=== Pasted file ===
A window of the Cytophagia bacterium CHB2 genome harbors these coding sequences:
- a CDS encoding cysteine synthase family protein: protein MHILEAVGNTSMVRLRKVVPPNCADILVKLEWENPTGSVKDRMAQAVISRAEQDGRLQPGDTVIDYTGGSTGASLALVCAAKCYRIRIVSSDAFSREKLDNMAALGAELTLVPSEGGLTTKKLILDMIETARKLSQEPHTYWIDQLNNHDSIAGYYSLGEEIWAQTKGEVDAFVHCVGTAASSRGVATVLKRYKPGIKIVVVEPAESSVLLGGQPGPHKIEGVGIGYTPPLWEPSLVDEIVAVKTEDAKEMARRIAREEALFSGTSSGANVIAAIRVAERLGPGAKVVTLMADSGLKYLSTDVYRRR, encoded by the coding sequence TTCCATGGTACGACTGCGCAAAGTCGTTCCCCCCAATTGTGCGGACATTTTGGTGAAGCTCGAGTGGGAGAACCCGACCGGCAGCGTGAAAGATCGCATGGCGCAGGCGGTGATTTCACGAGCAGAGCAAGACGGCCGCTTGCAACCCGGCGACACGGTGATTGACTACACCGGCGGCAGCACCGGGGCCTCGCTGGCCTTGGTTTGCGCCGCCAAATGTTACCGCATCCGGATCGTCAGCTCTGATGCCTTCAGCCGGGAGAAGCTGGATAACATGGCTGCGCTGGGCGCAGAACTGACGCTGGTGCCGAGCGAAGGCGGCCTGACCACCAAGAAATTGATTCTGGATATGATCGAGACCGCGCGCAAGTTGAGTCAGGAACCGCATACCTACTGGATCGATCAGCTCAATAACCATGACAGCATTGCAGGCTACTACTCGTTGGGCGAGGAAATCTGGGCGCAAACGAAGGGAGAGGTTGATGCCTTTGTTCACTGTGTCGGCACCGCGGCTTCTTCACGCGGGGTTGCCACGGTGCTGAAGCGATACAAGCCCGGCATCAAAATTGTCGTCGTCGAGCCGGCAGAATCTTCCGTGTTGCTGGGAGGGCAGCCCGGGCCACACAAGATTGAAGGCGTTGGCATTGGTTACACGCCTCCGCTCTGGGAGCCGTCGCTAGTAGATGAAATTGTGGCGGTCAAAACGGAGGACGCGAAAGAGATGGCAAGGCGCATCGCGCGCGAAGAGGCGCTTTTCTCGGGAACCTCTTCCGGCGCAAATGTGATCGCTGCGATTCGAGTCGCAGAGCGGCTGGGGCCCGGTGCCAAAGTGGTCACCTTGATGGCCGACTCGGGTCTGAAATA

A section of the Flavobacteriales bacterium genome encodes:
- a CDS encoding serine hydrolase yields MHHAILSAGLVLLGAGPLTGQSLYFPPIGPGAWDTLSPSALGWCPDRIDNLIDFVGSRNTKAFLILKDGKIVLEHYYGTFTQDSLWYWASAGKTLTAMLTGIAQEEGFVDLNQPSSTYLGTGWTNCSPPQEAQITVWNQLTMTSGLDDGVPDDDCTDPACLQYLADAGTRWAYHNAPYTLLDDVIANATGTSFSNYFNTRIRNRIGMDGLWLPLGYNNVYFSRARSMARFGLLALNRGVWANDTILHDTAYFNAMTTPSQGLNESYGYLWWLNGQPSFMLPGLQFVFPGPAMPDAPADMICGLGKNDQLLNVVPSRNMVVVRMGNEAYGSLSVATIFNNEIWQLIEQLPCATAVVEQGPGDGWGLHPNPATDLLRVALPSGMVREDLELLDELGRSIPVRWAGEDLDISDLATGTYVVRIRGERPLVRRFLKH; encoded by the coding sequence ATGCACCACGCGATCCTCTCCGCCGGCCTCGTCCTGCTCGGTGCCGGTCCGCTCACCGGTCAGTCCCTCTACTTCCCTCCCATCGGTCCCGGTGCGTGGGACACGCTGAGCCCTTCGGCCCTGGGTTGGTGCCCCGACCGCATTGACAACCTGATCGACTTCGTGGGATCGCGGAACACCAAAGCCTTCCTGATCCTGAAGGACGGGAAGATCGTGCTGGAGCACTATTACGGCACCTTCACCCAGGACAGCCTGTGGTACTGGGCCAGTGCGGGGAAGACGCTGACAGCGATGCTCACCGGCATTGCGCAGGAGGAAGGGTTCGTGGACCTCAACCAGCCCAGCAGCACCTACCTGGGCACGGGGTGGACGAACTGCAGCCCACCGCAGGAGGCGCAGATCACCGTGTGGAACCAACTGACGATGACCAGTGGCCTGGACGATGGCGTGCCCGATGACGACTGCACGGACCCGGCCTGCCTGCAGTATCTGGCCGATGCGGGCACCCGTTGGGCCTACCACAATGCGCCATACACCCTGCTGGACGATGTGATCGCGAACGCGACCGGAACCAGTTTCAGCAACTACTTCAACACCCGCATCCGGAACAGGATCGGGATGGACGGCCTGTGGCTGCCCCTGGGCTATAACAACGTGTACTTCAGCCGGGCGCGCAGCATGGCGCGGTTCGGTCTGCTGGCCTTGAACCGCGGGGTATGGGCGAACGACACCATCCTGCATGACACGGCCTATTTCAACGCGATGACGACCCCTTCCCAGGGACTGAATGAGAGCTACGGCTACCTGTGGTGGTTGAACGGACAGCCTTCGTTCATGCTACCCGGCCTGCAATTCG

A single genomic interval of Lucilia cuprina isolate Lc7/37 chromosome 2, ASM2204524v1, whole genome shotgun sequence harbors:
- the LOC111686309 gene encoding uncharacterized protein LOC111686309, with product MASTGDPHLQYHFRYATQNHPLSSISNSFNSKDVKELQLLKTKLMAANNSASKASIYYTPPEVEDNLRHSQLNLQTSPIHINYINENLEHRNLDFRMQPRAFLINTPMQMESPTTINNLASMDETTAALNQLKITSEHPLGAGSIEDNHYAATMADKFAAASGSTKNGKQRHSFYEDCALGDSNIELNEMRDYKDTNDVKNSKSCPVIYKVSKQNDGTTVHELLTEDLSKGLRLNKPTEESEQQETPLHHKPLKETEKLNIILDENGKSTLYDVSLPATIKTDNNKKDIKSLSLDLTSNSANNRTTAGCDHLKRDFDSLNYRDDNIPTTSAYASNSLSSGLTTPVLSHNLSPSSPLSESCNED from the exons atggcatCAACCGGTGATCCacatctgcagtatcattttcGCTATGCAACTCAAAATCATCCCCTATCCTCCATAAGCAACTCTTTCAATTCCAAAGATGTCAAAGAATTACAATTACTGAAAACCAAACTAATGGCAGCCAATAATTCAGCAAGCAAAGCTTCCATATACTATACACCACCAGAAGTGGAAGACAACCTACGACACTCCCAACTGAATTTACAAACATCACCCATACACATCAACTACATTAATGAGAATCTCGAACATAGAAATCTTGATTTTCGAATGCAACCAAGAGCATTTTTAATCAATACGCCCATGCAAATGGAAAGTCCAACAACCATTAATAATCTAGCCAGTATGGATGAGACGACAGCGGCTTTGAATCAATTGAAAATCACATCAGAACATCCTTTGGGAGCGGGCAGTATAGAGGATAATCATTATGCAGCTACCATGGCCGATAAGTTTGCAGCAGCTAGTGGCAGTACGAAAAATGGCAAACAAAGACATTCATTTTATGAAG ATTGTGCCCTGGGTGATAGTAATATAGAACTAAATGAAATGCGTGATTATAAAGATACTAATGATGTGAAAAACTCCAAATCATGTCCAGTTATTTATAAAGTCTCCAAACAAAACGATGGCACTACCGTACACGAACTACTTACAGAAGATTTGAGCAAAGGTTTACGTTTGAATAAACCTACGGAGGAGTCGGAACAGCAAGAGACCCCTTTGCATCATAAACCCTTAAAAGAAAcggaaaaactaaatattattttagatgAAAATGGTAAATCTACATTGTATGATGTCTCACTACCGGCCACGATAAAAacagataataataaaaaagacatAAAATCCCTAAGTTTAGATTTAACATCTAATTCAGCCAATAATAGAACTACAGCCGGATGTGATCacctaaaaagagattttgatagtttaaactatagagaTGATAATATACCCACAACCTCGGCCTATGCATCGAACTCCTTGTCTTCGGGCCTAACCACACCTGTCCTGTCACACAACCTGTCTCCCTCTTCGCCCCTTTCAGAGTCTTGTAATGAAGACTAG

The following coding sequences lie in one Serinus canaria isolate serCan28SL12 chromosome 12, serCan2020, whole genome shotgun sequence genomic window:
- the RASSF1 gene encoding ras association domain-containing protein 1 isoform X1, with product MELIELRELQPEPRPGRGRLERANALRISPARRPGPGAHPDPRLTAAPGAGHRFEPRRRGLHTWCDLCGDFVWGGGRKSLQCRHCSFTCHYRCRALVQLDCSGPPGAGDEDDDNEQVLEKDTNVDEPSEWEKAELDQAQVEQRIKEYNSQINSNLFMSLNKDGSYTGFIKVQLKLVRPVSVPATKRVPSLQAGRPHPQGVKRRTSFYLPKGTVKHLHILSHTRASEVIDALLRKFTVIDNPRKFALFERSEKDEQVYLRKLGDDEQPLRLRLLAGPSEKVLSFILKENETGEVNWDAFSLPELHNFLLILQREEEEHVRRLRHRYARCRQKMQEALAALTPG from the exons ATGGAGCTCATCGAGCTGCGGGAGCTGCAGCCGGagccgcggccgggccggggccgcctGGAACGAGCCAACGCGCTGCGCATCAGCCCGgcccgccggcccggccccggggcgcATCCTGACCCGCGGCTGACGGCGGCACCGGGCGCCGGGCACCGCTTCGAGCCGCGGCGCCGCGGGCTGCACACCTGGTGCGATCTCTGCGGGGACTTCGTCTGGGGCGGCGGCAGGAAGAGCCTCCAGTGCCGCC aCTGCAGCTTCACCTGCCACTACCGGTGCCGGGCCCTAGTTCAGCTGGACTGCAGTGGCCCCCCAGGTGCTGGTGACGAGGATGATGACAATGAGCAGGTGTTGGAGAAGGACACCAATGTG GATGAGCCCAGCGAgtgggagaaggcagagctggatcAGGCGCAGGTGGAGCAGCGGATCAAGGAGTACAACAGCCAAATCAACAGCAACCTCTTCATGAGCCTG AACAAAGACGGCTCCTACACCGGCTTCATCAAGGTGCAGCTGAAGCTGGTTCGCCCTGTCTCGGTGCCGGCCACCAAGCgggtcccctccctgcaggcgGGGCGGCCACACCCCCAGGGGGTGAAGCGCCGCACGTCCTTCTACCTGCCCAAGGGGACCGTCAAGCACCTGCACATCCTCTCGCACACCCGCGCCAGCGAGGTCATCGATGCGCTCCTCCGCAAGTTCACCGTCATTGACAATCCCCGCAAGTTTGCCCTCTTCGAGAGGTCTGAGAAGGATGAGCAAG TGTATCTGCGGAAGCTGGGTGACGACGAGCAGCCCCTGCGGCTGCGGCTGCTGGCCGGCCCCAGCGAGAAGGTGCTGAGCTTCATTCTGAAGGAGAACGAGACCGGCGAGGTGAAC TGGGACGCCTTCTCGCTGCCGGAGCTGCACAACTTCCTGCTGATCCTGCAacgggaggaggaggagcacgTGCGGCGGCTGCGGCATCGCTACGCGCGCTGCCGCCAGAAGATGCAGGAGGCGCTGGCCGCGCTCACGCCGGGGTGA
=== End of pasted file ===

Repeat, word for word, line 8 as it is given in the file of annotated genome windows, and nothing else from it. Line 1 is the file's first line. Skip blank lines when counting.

- the RASSF1 gene encoding ras association domain-containing protein 1 isoform X1, with product MELIELRELQPEPRPGRGRLERANALRISPARRPGPGAHPDPRLTAAPGAGHRFEPRRRGLHTWCDLCGDFVWGGGRKSLQCRHCSFTCHYRCRALVQLDCSGPPGAGDEDDDNEQVLEKDTNVDEPSEWEKAELDQAQVEQRIKEYNSQINSNLFMSLNKDGSYTGFIKVQLKLVRPVSVPATKRVPSLQAGRPHPQGVKRRTSFYLPKGTVKHLHILSHTRASEVIDALLRKFTVIDNPRKFALFERSEKDEQVYLRKLGDDEQPLRLRLLAGPSEKVLSFILKENETGEVNWDAFSLPELHNFLLILQREEEEHVRRLRHRYARCRQKMQEALAALTPG from the exons ATGGAGCTCATCGAGCTGCGGGAGCTGCAGCCGGagccgcggccgggccggggccgcctGGAACGAGCCAACGCGCTGCGCATCAGCCCGgcccgccggcccggccccggggcgcATCCTGACCCGCGGCTGACGGCGGCACCGGGCGCCGGGCACCGCTTCGAGCCGCGGCGCCGCGGGCTGCACACCTGGTGCGATCTCTGCGGGGACTTCGTCTGGGGCGGCGGCAGGAAGAGCCTCCAGTGCCGCC aCTGCAGCTTCACCTGCCACTACCGGTGCCGGGCCCTAGTTCAGCTGGACTGCAGTGGCCCCCCAGGTGCTGGTGACGAGGATGATGACAATGAGCAGGTGTTGGAGAAGGACACCAATGTG GATGAGCCCAGCGAgtgggagaaggcagagctggatcAGGCGCAGGTGGAGCAGCGGATCAAGGAGTACAACAGCCAAATCAACAGCAACCTCTTCATGAGCCTG AACAAAGACGGCTCCTACACCGGCTTCATCAAGGTGCAGCTGAAGCTGGTTCGCCCTGTCTCGGTGCCGGCCACCAAGCgggtcccctccctgcaggcgGGGCGGCCACACCCCCAGGGGGTGAAGCGCCGCACGTCCTTCTACCTGCCCAAGGGGACCGTCAAGCACCTGCACATCCTCTCGCACACCCGCGCCAGCGAGGTCATCGATGCGCTCCTCCGCAAGTTCACCGTCATTGACAATCCCCGCAAGTTTGCCCTCTTCGAGAGGTCTGAGAAGGATGAGCAAG TGTATCTGCGGAAGCTGGGTGACGACGAGCAGCCCCTGCGGCTGCGGCTGCTGGCCGGCCCCAGCGAGAAGGTGCTGAGCTTCATTCTGAAGGAGAACGAGACCGGCGAGGTGAAC TGGGACGCCTTCTCGCTGCCGGAGCTGCACAACTTCCTGCTGATCCTGCAacgggaggaggaggagcacgTGCGGCGGCTGCGGCATCGCTACGCGCGCTGCCGCCAGAAGATGCAGGAGGCGCTGGCCGCGCTCACGCCGGGGTGA